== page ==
This information sheet provides an overview of the Australian Charities and Not-for-profits Commission (ACNC) and some of the consequences of the Australian Charities and Not-for-profit organisations Commission Act 2012 (Cth) (ACNC Act) for arts organisations that are ‘not-for-profit’ organisations that meet the legal definition of being a ‘charity’. The ACNC Act came into force on 3 December 2012.
This information sheet could be relevant to any institution or organisation that is a public library, public museum or public art gallery or an Indigenous Art Centre or any ‘not-for-profit’ organisation, where that institution or organisation satisfies the legal test of having a charitable purpose that is for the public benefit.
The Federal Government’s election commitment to repeal of the ACNC Act
TheAustralian Charities and Not-for-profits Commission (Repeal) (No.1) Bill 2014 was introduced into the House of Representatives on 19 March 2014 and the Department of Social Services then carried out a consultation with charities and interested parties on the proposed replacement options for the ACNC as part of the Federal Government’s election commitment to reduce regulatory control over charities and not-for-profit organisations. The status of the ACNC and the ACNC Act should be checked before acting on the contents of this information sheet.
What is the ACNC?
The ACNC Act establishes the ACNC. The role of the ACNC is to be the independent regulator for charitable organisations.
The purpose of the ACNC is to:
· register organisations as charities;
· maintain, protect and enhance public trust and confidence in the charitable sector;
· promote transparency in the sector by providing a searchable public register so that anyone can look up information about registered charities;
· work with state and territory governments and agencies to provide a 'report-once, use-often' reporting framework for charities; and
· assist registered entities to comply with and understand their obligations under the ACNC Act.
What is the effect on arts organisations?
Arts organisations that meet the legal meaning of charity and the ACNC requirements for registration are eligible for register with the ACNC. Registration is required before an organisation can receive charity tax concessions from the ATO, such as deductible gift recipient (DGR) status. There is also a range of Commonwealth concessions, exemptions or benefits that depend on a charity being registered with the ACNC.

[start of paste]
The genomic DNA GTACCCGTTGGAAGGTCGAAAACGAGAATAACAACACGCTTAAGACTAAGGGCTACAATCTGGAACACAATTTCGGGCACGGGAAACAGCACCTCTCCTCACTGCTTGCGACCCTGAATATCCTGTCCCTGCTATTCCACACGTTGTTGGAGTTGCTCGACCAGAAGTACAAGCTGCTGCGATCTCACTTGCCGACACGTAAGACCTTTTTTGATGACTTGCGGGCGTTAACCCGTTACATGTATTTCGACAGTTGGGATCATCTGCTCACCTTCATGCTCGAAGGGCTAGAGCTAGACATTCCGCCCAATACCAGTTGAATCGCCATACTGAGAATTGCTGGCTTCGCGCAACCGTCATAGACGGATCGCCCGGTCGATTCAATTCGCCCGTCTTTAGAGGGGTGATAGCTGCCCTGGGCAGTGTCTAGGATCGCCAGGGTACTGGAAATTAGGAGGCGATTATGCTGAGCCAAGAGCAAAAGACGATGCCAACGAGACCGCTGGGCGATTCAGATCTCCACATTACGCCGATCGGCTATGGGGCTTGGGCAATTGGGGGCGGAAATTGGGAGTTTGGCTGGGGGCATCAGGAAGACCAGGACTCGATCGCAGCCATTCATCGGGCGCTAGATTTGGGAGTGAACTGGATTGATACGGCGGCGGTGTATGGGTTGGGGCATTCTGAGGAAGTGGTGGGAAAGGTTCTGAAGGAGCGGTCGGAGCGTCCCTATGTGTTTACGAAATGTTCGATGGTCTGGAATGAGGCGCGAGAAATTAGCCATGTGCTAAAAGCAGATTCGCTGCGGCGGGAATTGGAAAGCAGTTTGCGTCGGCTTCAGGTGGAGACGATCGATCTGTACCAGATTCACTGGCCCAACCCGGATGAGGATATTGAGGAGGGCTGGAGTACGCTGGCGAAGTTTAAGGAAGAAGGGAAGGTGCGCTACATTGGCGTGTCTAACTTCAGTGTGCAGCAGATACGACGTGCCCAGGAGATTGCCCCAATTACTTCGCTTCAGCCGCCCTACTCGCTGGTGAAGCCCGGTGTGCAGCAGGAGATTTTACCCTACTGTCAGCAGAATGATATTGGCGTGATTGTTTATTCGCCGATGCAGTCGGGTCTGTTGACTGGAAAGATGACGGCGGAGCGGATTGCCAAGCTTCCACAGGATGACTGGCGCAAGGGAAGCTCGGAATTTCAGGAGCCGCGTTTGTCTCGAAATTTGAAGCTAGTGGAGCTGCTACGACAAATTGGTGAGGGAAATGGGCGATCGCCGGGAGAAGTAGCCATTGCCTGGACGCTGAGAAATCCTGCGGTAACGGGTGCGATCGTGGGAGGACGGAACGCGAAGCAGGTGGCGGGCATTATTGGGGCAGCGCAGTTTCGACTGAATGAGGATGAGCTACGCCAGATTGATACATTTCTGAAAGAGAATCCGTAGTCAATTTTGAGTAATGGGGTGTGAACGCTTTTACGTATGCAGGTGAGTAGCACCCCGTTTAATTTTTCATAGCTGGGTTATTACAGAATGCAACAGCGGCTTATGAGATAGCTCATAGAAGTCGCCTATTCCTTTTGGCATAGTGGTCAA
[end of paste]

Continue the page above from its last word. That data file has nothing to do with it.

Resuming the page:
The ACNC can only register charitable organisations. An organisation that is a 'not-for-profit' but is not a charity, is not required to register with the ACNC.
Who is eligible to register?
The ACNC website describes a charity that is eligible to register with the ACNC as being a not-for-profit that:
- has a charitable purpose that isfor the benefit of the public
- has no disqualifying purposes (such as to promote unlawful activities)
- is not a political party or government body
- meets other ACNC rules for registration.
The ACNC has the responsibility for deciding whether an organisation can be registered as a charity under the ACNC Act. The ACNC website provides a registration checklist and a guide form to completing the ACNC online registration
The ACNC website also provides guidance as to what are the appropriate ‘charitable purposes’ of an arts organisation and identifies the selection of ‘cultural activities’ as being an appropriate choice when an arts organisation uses the ACNC website to register as a charity. Note that an arts organisation that is a charity can have more than one recognised charitable purposes and can engage in more than one of the charitable activities that are identified by the ACNC.
Aboriginal and Torres Strait Islander corporations registered with the Office of the Registrar of Indigenous Corporations (ORIC) under the Corporations (Aboriginal and Torres Strait Islander) Act 2006 (CATSI Act) are eligible to apply for registration with the ACNC as a charity.
What is a charity?